Pierre-Francois Ouellette art contemporain is pleased to present "You buy land, you buy stones; you buy meat, you buy bones", a solo exhibition of new works by Dil Hildebrand.
For this exhibition, Hildebrand arranges a selection of anachronistic sculptures, paintings and drawings. Generated from an array of pre-modern and modern sources, enlisting Medieval, Cubist and Constructivist formal vocabularies, Hildebrand’s ideas and images emerge out of a dialogue with art history in the wake of conceptual art.
Hildebrand’s paintings, made with acrylic media and nylon flocking on acrylic panels, are based on rugs and wallpaper motifs, palettes and textures from Medieval and Victorian origins. Flocking, a surface treatment of filament powder used as early as 3000 years ago, is now commonly used to make carpets and to decorate wallpaper and consumer products. Applied with silkscreens onto clear acrylic panels that echo touch-screens, Hildebrand uses contemporary materials and processes to make paintings that cut across time, linking new technologies with their lineage in traditional image craft. The sculptures that Hildebrand introduces into the company of his paintings similarly appear suspended in time, recalling bas-relief sculpture and church statuary while applying a decidedly modern cut-and-paste approach. Made of wood, plaster, foam, sand and sawdust, the sculptures echo pre-modern objects excavated from the earth, like Pompeiian relics. The 9’ long frieze sculpture Procession, the first section of an ongoing artwork, is derived from a tradition of Western art depicting long ceremonial processions attending church clerics through city streets. Read (and created) from left to right, Hildebrand’s version is populated with more-or-less abstract and representational forms, composing a narrative arc and appearing to represent several actions unfolding, or perhaps a series of the artist’s thoughts in process.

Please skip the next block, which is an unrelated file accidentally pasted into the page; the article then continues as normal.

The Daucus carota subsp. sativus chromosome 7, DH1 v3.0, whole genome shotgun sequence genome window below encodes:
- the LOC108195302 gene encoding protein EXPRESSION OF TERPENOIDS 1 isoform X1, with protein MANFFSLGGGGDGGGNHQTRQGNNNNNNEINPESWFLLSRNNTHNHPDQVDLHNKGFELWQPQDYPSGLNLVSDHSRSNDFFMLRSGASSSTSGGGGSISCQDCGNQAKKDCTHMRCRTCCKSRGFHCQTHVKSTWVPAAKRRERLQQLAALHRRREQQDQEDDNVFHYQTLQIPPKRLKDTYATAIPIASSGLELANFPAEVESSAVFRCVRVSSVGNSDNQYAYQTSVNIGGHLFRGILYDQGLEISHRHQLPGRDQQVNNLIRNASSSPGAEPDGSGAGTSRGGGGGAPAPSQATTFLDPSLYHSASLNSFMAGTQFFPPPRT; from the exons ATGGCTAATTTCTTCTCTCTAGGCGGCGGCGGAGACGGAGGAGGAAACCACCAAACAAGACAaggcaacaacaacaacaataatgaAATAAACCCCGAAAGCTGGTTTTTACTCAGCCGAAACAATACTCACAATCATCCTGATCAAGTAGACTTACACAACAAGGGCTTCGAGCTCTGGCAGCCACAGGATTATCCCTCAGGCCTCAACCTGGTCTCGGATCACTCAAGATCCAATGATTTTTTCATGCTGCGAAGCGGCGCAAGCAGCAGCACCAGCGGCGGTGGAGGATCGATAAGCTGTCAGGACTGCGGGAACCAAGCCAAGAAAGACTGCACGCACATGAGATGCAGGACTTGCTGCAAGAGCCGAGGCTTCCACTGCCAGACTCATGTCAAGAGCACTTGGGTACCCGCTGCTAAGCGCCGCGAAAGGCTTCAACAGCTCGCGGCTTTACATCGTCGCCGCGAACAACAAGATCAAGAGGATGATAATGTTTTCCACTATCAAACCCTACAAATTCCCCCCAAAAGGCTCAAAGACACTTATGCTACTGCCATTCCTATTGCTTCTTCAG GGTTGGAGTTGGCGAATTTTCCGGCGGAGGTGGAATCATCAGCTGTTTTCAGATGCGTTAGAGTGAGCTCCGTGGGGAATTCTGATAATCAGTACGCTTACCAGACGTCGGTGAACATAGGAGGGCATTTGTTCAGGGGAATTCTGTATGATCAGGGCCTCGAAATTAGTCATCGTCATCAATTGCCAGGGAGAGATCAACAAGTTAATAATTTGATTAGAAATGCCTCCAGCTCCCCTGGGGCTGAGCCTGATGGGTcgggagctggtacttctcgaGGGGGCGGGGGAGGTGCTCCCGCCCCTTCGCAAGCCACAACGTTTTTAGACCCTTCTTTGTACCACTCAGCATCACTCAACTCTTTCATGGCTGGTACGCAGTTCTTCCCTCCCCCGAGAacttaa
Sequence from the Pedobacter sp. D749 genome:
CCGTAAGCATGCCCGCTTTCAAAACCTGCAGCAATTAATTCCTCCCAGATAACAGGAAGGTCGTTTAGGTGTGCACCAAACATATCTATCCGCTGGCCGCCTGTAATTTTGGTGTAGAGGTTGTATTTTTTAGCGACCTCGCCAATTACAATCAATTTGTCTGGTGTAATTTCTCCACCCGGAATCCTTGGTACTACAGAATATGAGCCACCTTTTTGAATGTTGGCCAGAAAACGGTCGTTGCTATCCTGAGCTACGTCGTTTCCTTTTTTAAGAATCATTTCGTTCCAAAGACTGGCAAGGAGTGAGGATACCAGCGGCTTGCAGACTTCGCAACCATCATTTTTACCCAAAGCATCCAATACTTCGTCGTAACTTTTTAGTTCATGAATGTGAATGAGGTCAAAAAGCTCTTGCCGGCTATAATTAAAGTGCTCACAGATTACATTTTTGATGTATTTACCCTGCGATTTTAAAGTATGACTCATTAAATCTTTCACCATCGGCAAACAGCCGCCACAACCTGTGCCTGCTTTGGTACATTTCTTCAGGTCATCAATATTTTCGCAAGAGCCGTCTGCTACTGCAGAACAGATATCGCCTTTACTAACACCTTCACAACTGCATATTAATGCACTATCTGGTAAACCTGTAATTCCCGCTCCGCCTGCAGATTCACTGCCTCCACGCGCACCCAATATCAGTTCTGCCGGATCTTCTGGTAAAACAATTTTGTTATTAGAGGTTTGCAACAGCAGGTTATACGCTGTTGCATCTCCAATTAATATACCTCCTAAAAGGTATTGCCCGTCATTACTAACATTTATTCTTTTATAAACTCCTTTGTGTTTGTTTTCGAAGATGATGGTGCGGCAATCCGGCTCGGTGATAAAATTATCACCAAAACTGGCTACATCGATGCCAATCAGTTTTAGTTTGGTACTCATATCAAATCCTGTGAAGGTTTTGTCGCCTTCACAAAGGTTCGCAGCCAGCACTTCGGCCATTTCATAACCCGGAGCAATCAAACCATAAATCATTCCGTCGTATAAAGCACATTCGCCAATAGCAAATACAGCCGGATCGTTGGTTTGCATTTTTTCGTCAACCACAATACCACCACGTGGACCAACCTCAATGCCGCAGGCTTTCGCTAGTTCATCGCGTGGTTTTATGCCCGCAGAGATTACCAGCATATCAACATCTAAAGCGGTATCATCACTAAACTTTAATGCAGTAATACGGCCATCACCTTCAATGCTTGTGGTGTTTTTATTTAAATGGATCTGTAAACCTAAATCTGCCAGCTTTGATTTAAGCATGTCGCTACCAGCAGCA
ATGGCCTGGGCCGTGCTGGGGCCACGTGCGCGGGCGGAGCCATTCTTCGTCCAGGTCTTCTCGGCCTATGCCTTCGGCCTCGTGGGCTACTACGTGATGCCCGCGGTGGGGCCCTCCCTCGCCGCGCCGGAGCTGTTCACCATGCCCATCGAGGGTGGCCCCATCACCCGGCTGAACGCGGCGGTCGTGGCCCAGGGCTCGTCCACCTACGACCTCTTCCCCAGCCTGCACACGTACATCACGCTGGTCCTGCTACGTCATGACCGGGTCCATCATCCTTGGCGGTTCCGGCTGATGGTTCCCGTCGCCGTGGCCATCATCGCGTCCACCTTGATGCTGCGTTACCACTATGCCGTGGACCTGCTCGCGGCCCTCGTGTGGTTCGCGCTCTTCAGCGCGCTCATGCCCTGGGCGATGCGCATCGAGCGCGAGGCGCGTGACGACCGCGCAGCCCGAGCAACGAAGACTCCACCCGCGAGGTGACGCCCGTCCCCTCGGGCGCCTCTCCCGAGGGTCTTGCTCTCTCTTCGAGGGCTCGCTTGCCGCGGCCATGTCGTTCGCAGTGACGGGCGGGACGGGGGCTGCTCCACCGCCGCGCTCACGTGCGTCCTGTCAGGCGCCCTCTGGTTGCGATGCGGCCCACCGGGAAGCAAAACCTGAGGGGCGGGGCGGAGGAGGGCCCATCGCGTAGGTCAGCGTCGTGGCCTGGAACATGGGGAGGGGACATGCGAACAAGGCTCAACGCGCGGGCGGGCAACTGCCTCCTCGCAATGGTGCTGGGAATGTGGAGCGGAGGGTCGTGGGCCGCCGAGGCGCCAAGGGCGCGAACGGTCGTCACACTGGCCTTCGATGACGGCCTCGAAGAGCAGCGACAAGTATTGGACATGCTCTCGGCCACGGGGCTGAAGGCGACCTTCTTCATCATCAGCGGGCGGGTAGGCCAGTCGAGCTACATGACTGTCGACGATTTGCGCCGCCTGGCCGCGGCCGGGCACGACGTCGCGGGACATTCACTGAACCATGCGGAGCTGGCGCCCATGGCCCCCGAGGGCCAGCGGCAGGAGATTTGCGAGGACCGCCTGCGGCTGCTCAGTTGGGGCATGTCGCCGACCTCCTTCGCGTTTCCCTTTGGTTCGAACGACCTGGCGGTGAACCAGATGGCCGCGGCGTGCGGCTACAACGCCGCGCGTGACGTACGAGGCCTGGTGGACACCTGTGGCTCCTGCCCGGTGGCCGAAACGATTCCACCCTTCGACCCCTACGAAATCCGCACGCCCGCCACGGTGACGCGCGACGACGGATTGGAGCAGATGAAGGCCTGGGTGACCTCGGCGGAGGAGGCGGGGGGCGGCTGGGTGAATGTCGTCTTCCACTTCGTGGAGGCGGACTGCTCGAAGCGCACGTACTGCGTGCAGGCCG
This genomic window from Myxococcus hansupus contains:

The title of Figure 1.m is a play on words, referring to its clearly figural form and also to the type of textual notation that indicates an image when speaking of something from the past. What is essentially a fully abstract object is made humanoid by the addition of a robe. The figure gestures enigmatically, as though a story might be discerned, but nonetheless does not reveal the meaning of the symbols that adorn it.
Born in 1974 in Winnipeg, Dil Hildebrand lives and works in Montreal. He has recently mounted a major exhibition at the Art Gallery of Burlington, ON, and is currently exhibiting Dancing on the Grave, a duo exhibition with Patrick Thibert at Woodstock Gallery, ON. His work is included in public collections such as the National Gallery of Canada, the Musee d’art contemporain de Montreal and the Montreal Museum of Fine Arts. This will be Dil Hildebrand's fifth solo exhibition with the gallery.
The artist would like to thank James Gardner, Dominique Leclerc-Catala, Cathia Pagotto, Cassandre Boucher, Atelier Circulaire and the Canada Council for the Arts.